It was an extraordinary moment in the life of a nation. The benevolent Fourth King, who had reigned over Bhutan for 34 years of unparalleled progress and peace, had just ushered in democracy and a new King was being crowned.
As the Coronation was broadcast live on TV on November 6, 2008, some of us couldn’t help but feel nostalgic about the past yet enormously excited of the future. We also knew that for all its potencies, democracy was but an infant in our midst and citizens would look to their new King for afresh national narrative in the new political landscape.
But whatever qualms I had dissipated the next day. In front of a packed Changlimithang Stadium and with the nation watching on TV, His Majesty Jigme Khesar Namgyel Wangchuck, Bhutan’s Fifth King, delivered one of the most stirring speeches in recent memory which would become His hallmark.
Speaking smoothly and confidently, His Majesty framed a passionate narrative by describing the work that lay ahead of all of us, of our mutual journey toward progress as one nation and as one people, of the common thread that bound us to one another, and of His own role as a vehicle to help drive home the narrative.
“The future is neither unseen nor unknown. It is what we make of it. What work we do with our two hands today will shape the future of our nation.”
The speech was a touchstone of national unity and a soaring manifesto of hope and inspiration that would form the foundation of our citizen’s dreams and aspirations in the new political landscape including many of our young people. It was the beginning of His Majesty’s story to the nation.
The stories our leaders tell us matter, probably almost as much or more as the stories our parents tell us as children, because they orient us to who we are, where we come from, where we should go, what we could do; to the world views they hold and to the values they hold sacred.
Over the years, the stories from His Majesty have resonated profoundly with me as it has with other fellow citizens. They form the basis of my inspiration to want to be a better person, to work harder, to give my 110% in my work, to excel. It’s hard to overstate the effect of His Majesty’s stories, a lot harder its power to inspire his subjects to want to get up and do something good with their lives. Words and imageries are powerful.
It’s not just that stories flow from His Majesty’s lips. His Majesty lives and breathes in these very stories. He is a tireless champion of our nation’s development, demonstrating an unflagging devotion to improving the standard of living of the Bhutanese people. His Majesty’s regular trips on foot to the far flung pastoral regions to gain first hand knowledge about His people and the issues affecting them has been emulated by many of our politicians today and characterizes His Majesty’s immense love for the country. The fact that His Majesty in all these travels takes with Him a small contingent of doctors and nurses to treat the ill and the suffering is what I would imagine a true Dharma King would do.
It is for these reasons and others that many Bhutanese feel a deep spiritual connection with His Majesty. They see Him as a caring father of the nation, an embodiment of stability in the country, and an epitome of our best Bhutanese values and beliefs.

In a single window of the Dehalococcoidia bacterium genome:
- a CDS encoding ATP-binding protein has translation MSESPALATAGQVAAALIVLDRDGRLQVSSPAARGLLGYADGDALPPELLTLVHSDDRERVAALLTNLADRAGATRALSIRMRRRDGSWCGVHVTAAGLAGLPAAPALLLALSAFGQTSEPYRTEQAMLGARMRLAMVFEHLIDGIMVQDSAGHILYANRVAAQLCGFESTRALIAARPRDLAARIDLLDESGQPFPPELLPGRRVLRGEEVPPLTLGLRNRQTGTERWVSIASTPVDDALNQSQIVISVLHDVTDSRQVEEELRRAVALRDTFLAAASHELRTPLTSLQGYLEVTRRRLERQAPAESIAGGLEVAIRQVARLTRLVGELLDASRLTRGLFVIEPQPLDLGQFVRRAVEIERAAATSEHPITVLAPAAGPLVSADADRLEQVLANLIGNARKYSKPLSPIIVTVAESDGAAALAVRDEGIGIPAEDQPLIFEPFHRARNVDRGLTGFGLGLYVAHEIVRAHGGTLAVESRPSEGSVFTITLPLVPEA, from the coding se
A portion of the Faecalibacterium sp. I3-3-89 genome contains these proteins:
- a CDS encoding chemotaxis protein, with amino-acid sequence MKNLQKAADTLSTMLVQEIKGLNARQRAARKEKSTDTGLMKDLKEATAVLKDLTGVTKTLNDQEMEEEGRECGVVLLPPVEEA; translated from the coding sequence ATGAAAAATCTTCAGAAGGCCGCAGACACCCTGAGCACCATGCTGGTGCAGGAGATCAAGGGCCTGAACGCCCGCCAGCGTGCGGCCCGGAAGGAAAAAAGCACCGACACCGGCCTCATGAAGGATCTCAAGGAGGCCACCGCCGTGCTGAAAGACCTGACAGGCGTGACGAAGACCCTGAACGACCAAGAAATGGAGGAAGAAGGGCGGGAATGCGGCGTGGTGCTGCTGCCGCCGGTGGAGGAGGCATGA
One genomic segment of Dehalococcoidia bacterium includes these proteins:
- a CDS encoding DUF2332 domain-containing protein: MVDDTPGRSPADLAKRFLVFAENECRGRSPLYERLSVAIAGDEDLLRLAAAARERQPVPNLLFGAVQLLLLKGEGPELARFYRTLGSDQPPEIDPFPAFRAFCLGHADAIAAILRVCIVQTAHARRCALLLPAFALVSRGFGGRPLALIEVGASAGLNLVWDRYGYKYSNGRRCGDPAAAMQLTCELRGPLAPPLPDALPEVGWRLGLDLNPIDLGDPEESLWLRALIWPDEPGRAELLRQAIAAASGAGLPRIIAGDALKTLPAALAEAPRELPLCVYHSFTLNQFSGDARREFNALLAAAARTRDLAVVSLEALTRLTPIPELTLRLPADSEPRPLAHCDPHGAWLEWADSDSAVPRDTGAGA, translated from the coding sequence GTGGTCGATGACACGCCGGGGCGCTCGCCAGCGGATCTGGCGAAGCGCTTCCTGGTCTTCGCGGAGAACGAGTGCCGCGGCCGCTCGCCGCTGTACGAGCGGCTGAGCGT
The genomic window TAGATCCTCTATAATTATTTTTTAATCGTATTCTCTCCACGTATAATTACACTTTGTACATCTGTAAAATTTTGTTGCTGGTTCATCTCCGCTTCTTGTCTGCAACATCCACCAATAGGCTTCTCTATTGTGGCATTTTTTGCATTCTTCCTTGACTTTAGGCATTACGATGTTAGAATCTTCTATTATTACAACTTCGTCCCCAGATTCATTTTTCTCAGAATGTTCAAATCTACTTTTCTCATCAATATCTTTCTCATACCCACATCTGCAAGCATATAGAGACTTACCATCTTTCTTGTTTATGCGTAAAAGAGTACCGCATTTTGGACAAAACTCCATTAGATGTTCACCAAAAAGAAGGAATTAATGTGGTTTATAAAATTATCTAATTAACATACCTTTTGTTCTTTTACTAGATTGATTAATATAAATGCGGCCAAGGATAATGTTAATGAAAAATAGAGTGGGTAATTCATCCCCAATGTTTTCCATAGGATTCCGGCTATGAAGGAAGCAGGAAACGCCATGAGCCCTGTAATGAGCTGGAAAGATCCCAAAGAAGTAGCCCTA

Inspiring leaders don’t set out with the intention of being inspiring, it happens because of who they are, because of the stories they leave behind. In His words and His deeds, His Majesty has been a model of class and dignity, radiating an ethos of integrity, humanity, good manners and elegance that has been the hallmark of His Majesty’s personal and public persona throughout His decade-long reign.
Such is the power of inspiration and great example that in all likelihood it appears to have rubbed off on so many of our political leaders today, many of whom were just ordinary characters floating around politics and in the public space just a few years ago. You need only to listen to them and follow their actions. It’s hard to exaggerate the symbolic significance of such a heartening scenario and what it could mean for the collective future of a nation.
But it is the nation’s youth that His Majesty seems to reserve His best stories for.“It always makes me very happy to meet and spend time with you.” Perhaps it is because of His Majesty’s own deep conviction that future Bhutanese prosperity and security will depend on the education and collective actions of the young people.
It is also with the young people that His Majesty seems to be in His element. Like a father persuading his children to get out and push the family car stuck in the mud to safety, he fires up their passion, to study harder, to work harder, to seize the opportunity to forge the future we imagine, to have ambitions knowing that each of us is here because our past Kings set forth an ambitious vision for us. The stories are a summon to reasonableness but His Majesty makes it thrilling.
“If there is anything your heart desires, anything you want to achieve, the time to start is now. Don’t be afraid of challenges and obstacles.”
A recurrent theme which His Majesty carries it in all His speeches, and especially so when He is with the young people, is the story that we rise or fall as one nation, that even as we embrace change, to never forget our “Bhutanese character”, to never lose touch with the “fundamental values on which rest our character as a nation and people” no matter “how far we look back into the past or into the future”.
As stories go, we haven’t even reached the end yet. And that is the best part about His Majesty’s amazing and unfolding story. The chapters are being written every day even as you are reading this. I can’t wait to find out where this story will take us.
By Kencho Wangdi
The writer is a former editor of Kuensel and is currently a filmmaker. He can be reached at firstname.lastname@example.org